Silent Hill Origins Review


Title: Silent Hill: Origins
Developer: Konami, Climax Studios
Game Type: PlayStation Portable
Download: 724 MB
NA Availability: Digital Download | PS3 Transfer Required
EU Availability: Currently Unavailable

Survival Horror is a genre of games that some think is a dying breed of games.  The horror genre has been around for a long time, though many of the horror franchises have strayed from the roots of the series.  Resident Evil is a good example of this.  Since Resident Evil 4, the series has strayed and has adopted more of a Third-Person Shooter style of gameplay, rather than primarily being a horror game filled with jumpy scares and limited saves and ammo.

From back in the days of the PS1 and PS2, there were two major franchises of horror games.  One was Resident Evil.  The other was Silent Hill, bringing a more psychological horror element into the games.  Silent Hill was known not only for jump scares, but creepy, dark environments that made your heart pound, worrying you about what may be lurking around the next corner, just waiting to freak you out.  Silent Hill has strayed as well, testing out some different genres with their newer games.

However, the PS Vita has access to one fairly recent Silent Hill game that kept true to the older games of the series, with the creepy atmospheres, and the scares that the series is well-known for.  While it may not be on the same level as games like Silent Hill 2, handheld gaming did get its own Silent Hill entry.  Connected to the original Silent Hill, here is our official review of the PSP game, Silent Hill: Origins.


The story of Silent Hill Origins follows the travels of a truck driver by the name of Travis Grady.  As he is running late on a delivery with his truck, he is passing around the Silent Hill area, on his way to the town of Brahms.  After being abruptly stopped and rescuing a small child from a burning building (someone series veterans know very well), Travis find himself stuck in Silent Hill, his truck nowhere to be found, and following the trails of the girl he rescued.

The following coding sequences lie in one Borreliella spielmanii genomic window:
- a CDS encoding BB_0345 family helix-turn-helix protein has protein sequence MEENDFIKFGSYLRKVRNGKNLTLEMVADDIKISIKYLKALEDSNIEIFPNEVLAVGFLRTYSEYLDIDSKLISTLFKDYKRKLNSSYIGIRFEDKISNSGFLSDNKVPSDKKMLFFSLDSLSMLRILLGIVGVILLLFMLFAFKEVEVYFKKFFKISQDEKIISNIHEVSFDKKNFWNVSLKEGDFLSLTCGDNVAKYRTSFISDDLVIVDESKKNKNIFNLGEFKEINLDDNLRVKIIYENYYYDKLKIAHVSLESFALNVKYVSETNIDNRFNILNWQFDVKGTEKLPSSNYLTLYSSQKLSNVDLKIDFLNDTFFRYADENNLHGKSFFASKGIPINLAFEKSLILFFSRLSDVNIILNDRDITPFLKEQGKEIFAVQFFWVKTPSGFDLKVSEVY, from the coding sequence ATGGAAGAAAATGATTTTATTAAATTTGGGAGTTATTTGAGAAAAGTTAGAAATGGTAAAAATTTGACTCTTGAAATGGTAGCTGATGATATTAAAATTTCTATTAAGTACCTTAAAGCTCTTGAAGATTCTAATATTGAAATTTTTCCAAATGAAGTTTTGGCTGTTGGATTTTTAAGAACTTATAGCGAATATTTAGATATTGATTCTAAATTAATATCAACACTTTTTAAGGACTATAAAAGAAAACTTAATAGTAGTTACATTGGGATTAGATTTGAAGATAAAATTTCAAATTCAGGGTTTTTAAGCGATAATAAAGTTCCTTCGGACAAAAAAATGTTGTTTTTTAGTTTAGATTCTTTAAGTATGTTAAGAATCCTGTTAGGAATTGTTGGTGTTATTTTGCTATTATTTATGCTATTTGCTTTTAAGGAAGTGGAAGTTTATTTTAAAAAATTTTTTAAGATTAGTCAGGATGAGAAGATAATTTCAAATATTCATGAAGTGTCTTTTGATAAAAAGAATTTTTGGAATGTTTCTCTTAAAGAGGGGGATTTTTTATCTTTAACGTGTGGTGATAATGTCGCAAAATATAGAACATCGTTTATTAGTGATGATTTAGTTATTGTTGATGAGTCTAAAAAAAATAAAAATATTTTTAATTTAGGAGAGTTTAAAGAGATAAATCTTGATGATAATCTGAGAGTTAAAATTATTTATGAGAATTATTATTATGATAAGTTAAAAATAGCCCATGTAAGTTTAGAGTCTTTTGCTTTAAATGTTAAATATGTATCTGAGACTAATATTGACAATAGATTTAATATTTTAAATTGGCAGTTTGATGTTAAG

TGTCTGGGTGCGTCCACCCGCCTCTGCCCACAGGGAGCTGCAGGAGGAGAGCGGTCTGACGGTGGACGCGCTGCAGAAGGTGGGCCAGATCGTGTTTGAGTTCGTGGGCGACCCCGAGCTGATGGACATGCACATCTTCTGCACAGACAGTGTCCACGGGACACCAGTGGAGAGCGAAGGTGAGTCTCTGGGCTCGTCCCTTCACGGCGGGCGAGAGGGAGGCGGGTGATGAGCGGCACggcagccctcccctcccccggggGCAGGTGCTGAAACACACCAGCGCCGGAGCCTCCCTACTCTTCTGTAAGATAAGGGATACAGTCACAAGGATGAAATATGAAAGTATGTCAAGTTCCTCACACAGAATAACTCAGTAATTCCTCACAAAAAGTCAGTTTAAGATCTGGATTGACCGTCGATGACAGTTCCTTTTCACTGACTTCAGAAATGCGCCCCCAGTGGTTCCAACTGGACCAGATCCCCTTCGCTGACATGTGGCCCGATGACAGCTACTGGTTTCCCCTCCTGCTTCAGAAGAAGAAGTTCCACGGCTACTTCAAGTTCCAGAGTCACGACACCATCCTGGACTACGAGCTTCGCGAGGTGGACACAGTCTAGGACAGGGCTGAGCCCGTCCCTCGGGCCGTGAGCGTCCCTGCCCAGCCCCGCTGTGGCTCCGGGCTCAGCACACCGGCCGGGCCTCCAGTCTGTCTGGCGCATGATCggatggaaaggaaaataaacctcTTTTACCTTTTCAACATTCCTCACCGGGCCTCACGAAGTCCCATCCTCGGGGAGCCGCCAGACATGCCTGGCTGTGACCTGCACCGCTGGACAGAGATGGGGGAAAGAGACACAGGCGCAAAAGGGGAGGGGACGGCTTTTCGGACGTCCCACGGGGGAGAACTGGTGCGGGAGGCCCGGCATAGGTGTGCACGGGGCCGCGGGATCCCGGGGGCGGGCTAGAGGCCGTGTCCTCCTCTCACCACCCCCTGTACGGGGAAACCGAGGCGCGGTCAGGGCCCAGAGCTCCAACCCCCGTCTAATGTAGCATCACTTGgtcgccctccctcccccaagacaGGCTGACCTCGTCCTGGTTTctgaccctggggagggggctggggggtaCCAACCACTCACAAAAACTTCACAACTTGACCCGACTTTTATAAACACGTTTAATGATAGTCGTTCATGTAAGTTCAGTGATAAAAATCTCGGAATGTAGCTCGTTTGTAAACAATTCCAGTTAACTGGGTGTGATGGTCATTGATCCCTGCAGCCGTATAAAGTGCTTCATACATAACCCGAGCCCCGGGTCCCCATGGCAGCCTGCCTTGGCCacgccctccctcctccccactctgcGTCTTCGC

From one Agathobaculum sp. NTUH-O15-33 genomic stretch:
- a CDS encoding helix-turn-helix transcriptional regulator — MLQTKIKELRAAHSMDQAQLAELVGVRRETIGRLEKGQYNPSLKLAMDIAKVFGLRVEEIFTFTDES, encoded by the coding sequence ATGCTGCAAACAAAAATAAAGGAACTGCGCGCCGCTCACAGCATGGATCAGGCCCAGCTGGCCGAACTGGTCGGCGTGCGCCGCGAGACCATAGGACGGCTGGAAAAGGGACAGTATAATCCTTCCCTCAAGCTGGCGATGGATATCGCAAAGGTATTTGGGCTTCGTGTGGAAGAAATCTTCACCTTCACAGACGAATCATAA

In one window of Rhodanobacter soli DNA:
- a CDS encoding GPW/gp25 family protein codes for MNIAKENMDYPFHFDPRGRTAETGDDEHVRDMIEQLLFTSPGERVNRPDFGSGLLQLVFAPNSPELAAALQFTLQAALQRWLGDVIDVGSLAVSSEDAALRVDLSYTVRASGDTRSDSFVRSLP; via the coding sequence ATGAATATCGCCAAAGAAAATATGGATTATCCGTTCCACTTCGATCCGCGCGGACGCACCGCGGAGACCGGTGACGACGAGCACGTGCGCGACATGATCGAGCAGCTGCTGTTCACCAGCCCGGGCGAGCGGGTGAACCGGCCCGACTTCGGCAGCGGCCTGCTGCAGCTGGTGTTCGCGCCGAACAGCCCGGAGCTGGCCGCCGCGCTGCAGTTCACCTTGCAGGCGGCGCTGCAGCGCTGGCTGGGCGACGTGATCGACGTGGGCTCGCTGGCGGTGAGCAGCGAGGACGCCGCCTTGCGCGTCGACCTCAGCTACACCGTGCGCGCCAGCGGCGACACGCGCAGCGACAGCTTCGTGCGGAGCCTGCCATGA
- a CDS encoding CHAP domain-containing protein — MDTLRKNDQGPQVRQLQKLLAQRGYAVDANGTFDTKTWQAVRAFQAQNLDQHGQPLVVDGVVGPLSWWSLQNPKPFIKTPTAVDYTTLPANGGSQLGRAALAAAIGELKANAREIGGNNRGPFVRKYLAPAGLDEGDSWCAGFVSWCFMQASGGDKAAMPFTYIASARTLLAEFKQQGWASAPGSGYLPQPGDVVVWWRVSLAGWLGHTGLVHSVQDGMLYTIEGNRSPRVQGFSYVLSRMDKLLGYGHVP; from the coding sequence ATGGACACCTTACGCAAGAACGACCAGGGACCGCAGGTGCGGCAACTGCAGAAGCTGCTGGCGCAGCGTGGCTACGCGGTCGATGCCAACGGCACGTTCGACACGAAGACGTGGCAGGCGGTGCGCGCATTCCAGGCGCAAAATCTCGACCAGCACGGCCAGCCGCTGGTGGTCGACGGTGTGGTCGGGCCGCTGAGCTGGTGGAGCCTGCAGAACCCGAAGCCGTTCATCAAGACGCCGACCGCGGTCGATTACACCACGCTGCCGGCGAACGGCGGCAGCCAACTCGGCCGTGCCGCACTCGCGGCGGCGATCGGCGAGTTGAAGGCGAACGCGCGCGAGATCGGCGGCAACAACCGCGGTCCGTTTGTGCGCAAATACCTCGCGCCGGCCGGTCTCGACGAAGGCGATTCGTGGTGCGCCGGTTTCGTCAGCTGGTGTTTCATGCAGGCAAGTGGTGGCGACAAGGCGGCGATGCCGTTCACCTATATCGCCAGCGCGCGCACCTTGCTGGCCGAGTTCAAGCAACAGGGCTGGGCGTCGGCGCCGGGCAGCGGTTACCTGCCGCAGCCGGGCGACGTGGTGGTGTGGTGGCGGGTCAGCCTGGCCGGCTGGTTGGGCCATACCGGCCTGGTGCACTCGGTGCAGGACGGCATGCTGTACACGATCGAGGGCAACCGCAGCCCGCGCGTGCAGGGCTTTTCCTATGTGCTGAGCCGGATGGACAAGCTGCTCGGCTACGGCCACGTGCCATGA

The plot of the game stays true to how the plot unfolds in games like Silent Hill 2.  There is a deeper plot at work as you play through the game (which directly links into the first Silent Hill), but as you go across the game, you will discover and see the horrors of Travis’ own past that comes back to haunt him, much like how James’ does in Silent Hill 2, giving you a couple things to look at as you play through the game.

The plot of Silent Hill Origins isn’t a great one, but also isn’t a bad one.  Travis’ past isn’t incredibly deep, but the game does do a nice job at linking into and explaining a few things about the first Silent Hill and how things are the way they are in that game.


While many of the newer Silent Hill games have deviated from the traditional gameplay of the series, Origins maintains gameplay very similar to games like Silent Hill 2 and Silent Hill 3, giving the game a more classic feel and a horror feel, rather than games like Silent Hill: Book of Memories, that gives it a more Diablo feel.  You will be exploring the city of Silent Hill and various locations as well as fighting off hideous monsters that are in your path.

Equipped with a flashlight and anything you find as you go along, you will be exploring the town of Silent Hill all over again as you uncover the secrets of the town as well as Travis’s past.  Once the introduction is done, you will be on the streets and tasked with finding various locations to explore to find your way out of the town.  This is very similar to how most Silent Hill games are, as if you go the wrong way, you will meet roads that have been broken apart, making your path that way impossible.  You will also have a map with key points on it to help you find where you need to go.

The map is nostalgic as the game takes you to a lot of the same locations that you explore in the first Silent Hill game.  Streets and buildings are named the same, and there are even some references thrown into the mix, such as finding Moth Coccoons on a fire escape, which references a specific part of the first game, and Alchemilla Hospital, where you visit in both the first game and Origins.

Once you get inside each major area of the game, you can find a map of the location and navigate it to find clues to getting further into each area and finding out what’s going on and how to escape the town.  Navigating the areas is the tricky part.  Like in previous entries of the series, most doors are locked and those that need to be opened need to be by using key items that you can find around the area or by solving puzzles.